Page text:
4 unions sue Lincolnshire over right-to-work ordinance
Four labor groups have sued Lincolnshire and key village officials over the town's controversial right-to-work ordinance, which critics have blasted as anti-union.
Unions representing engineers, construction workers and carpenters -- including three affiliated with the AFL-CIO -- filed the suit Feb. 18 in federal court in Chicago. They're seeking to have the ordinance declared invalid and to prevent its enforcement.
The ordinance allows employees at private-sector companies in Lincolnshire to refuse to have union dues or fees automatically deducted from their paychecks.
Right-to-work zones were a major tenet of Gov. Bruce Rauner's controversial Turnaround Agenda for Illinois, but Lincolnshire is the only town in the Chicago area to adopt such an ordinance.
In a formal opinion issued last year, Illinois Attorney General Lisa Madigan said federal labor law allows such policies to be enacted only on a statewide basis.
Additionally, a federal judge recently ruled right-to-work laws established by counties in Kentucky were illegal.
However, Lincolnshire officials disregarded Madigan's opinion and overwhelming public opposition, and adopted the plan in December. The village, Mayor Elizabeth Brandt, Police Chief Peter Kinsey and Village Clerk Barbara Mastandrea are named as defendants in the lawsuit.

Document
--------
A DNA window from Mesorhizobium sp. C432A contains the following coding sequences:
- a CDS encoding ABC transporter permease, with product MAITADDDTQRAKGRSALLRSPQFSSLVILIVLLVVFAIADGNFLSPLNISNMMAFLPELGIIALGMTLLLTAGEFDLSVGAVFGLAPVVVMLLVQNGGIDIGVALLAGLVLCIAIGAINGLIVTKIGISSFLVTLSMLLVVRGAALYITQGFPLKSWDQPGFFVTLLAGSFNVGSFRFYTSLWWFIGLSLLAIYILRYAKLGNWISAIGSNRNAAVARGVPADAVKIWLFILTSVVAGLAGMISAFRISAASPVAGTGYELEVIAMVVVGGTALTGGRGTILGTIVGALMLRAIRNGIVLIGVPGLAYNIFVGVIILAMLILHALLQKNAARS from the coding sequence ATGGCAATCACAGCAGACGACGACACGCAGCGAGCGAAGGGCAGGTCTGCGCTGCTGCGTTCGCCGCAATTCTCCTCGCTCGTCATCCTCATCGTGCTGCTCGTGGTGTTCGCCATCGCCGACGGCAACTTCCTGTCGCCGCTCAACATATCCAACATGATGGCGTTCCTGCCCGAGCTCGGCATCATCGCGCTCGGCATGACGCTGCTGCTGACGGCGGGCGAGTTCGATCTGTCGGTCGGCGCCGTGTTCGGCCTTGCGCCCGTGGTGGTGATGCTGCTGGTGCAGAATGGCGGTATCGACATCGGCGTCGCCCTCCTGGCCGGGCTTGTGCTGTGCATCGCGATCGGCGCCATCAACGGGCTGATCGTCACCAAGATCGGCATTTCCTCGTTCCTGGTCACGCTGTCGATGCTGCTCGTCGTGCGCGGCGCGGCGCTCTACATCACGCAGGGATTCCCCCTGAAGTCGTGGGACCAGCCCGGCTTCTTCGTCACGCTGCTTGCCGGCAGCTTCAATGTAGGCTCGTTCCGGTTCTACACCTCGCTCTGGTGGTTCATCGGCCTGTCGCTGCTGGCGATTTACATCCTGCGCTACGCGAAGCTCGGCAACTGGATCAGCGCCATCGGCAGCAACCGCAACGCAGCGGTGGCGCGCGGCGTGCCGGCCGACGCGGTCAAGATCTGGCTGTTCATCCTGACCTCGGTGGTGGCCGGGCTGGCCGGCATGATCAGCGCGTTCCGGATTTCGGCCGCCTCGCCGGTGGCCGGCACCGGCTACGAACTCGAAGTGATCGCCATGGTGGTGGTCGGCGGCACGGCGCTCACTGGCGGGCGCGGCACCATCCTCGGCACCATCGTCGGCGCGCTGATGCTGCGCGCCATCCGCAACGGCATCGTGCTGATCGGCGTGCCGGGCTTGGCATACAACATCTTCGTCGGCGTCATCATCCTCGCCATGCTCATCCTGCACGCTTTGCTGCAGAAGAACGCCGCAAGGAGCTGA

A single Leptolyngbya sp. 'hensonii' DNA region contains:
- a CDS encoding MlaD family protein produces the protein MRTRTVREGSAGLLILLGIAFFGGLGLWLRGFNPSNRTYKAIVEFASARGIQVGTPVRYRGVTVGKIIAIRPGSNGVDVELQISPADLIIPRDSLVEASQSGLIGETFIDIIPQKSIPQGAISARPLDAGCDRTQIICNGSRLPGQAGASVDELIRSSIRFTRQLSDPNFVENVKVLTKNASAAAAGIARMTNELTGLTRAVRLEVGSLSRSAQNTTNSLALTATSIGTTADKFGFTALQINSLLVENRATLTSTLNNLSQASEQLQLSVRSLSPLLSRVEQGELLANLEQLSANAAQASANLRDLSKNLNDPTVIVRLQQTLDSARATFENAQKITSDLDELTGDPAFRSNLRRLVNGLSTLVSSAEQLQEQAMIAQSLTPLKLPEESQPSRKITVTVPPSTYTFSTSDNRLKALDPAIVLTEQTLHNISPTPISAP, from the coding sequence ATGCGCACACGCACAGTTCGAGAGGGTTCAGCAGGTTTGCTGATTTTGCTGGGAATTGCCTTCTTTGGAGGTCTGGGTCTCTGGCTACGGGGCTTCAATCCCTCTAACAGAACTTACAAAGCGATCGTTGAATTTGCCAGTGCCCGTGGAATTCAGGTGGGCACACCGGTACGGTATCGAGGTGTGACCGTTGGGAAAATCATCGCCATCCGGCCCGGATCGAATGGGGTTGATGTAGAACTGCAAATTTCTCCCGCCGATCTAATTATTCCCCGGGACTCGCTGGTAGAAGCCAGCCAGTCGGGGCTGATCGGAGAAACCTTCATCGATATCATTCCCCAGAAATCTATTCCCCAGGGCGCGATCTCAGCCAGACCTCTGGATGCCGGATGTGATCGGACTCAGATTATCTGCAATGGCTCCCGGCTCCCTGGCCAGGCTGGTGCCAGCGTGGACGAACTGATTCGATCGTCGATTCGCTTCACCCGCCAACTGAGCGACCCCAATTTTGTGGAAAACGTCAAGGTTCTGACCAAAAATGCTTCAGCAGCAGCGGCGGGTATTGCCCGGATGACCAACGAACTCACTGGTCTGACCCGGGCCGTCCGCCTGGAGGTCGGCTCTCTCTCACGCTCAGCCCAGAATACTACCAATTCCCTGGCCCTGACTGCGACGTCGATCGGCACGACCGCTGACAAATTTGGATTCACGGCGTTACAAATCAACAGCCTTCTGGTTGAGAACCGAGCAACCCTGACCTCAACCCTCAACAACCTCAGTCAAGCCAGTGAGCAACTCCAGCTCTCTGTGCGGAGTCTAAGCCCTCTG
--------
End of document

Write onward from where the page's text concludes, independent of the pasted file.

When asked about the suit Monday, Brandt said the village hadn't yet received the complaint.
The unions filing the lawsuit were:
The unions claim the ordinance violates the National Labor Relations Act and the Labor Management Relations Act by prohibiting union hiring agreements and payroll deductions for union dues and fees.
Local 150 spokesman Ed Maher criticized Lincolnshire officials for having "blatant disregard" for federal law in the matter.
"Lincolnshire has absolutely no authorities to pass an ordinance like this," Maher said. "We're looking forward to seeing this in court."
Lawyers from the Liberty Justice Center -- a group associated with a nonprofit organization called the Illinois Policy Institute that has championed right-to-work legislation -- have offered to represent the village pro bono.
"No one should be forced to pay money to an organization just to keep their job," said Jacob Huebert, the center's senior attorney. "The village acted within its powers when it passed an ordinance to protect workers' freedom to choose who they give their money to."
Lincolnshire was among the few towns in the North or Northwest suburbs to endorse Rauner's overall Turnaround Agenda after he lobbied for it across the state last year. Most communities rejected the agenda -- which also calls for minimum wage reform, tax freezes, political term limits, lawsuit reforms and other changes -- or ignored it.
Officials in several suburbs said the issues should be addressed in the state Capitol, not village boardrooms.